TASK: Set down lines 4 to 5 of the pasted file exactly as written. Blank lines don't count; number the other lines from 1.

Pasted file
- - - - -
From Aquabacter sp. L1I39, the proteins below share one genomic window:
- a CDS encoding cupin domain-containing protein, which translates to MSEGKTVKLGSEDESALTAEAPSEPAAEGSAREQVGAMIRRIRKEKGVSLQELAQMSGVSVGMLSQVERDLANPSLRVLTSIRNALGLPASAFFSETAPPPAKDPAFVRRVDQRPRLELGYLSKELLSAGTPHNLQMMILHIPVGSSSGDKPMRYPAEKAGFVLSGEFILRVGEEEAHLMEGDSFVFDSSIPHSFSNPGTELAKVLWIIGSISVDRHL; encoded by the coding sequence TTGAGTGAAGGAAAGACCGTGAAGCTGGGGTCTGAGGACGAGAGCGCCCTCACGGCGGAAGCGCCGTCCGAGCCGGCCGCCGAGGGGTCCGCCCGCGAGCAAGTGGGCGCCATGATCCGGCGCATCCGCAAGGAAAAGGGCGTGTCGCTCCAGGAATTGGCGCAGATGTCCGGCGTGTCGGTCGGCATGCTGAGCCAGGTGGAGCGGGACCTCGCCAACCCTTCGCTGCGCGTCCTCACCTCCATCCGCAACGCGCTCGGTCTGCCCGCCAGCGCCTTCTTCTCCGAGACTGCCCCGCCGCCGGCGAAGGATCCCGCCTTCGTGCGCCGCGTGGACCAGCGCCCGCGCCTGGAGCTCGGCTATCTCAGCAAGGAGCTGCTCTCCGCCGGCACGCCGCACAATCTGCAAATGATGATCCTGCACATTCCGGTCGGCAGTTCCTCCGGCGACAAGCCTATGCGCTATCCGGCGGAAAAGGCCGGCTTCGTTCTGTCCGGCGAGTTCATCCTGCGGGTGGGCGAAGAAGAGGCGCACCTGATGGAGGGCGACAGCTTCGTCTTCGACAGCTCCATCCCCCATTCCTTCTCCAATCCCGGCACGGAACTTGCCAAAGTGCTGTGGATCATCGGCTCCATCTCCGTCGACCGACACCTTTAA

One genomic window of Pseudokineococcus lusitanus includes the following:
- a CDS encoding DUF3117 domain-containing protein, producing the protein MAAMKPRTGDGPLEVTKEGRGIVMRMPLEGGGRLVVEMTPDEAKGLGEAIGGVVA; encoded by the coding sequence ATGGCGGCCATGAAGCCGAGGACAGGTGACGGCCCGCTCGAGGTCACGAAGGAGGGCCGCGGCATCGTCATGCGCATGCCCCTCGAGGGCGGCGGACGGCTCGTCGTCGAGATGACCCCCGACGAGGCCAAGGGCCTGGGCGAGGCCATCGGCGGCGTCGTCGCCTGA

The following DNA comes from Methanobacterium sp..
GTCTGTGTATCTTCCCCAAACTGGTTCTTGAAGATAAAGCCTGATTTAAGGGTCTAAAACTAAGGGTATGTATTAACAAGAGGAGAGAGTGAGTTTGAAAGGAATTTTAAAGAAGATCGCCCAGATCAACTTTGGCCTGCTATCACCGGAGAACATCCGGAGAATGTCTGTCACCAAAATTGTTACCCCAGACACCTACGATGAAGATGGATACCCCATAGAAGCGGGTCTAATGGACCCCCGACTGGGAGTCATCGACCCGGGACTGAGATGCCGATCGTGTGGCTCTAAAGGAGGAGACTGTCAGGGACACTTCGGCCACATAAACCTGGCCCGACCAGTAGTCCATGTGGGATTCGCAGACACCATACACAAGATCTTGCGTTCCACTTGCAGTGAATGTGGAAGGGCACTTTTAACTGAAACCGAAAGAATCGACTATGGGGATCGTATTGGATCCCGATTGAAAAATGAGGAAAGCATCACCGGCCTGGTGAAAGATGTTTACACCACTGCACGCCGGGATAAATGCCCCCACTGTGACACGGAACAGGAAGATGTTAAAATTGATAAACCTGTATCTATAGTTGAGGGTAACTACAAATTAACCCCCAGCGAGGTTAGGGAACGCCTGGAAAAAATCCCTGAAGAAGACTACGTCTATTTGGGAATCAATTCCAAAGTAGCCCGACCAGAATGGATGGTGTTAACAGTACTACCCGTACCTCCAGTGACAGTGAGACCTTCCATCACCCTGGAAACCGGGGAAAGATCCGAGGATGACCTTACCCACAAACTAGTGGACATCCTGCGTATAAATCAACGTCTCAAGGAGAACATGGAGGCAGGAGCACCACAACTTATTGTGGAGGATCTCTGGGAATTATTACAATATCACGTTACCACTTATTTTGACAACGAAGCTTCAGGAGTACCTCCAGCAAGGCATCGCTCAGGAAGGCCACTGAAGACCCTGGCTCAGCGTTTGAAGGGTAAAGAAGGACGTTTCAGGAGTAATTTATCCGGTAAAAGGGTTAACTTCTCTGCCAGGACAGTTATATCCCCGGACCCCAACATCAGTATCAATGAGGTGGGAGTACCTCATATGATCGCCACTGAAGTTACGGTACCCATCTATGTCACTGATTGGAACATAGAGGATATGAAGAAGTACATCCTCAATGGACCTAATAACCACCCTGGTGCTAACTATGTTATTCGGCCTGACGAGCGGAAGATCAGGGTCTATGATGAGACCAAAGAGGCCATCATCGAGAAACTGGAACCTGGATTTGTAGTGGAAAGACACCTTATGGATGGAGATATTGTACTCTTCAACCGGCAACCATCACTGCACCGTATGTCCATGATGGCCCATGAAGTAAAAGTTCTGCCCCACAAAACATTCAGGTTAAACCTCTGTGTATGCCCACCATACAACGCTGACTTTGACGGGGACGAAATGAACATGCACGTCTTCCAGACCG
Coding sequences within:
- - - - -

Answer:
- a CDS encoding DUF3117 domain-containing protein, producing the protein MAAMKPRTGDGPLEVTKEGRGIVMRMPLEGGGRLVVEMTPDEAKGLGEAIGGVVA; encoded by the coding sequence ATGGCGGCCATGAAGCCGAGGACAGGTGACGGCCCGCTCGAGGTCACGAAGGAGGGCCGCGGCATCGTCATGCGCATGCCCCTCGAGGGCGGCGGACGGCTCGTCGTCGAGATGACCCCCGACGAGGCCAAGGGCCTGGGCGAGGCCATCGGCGGCGTCGTCGCCTGA

The following DNA comes from Methanobacterium sp..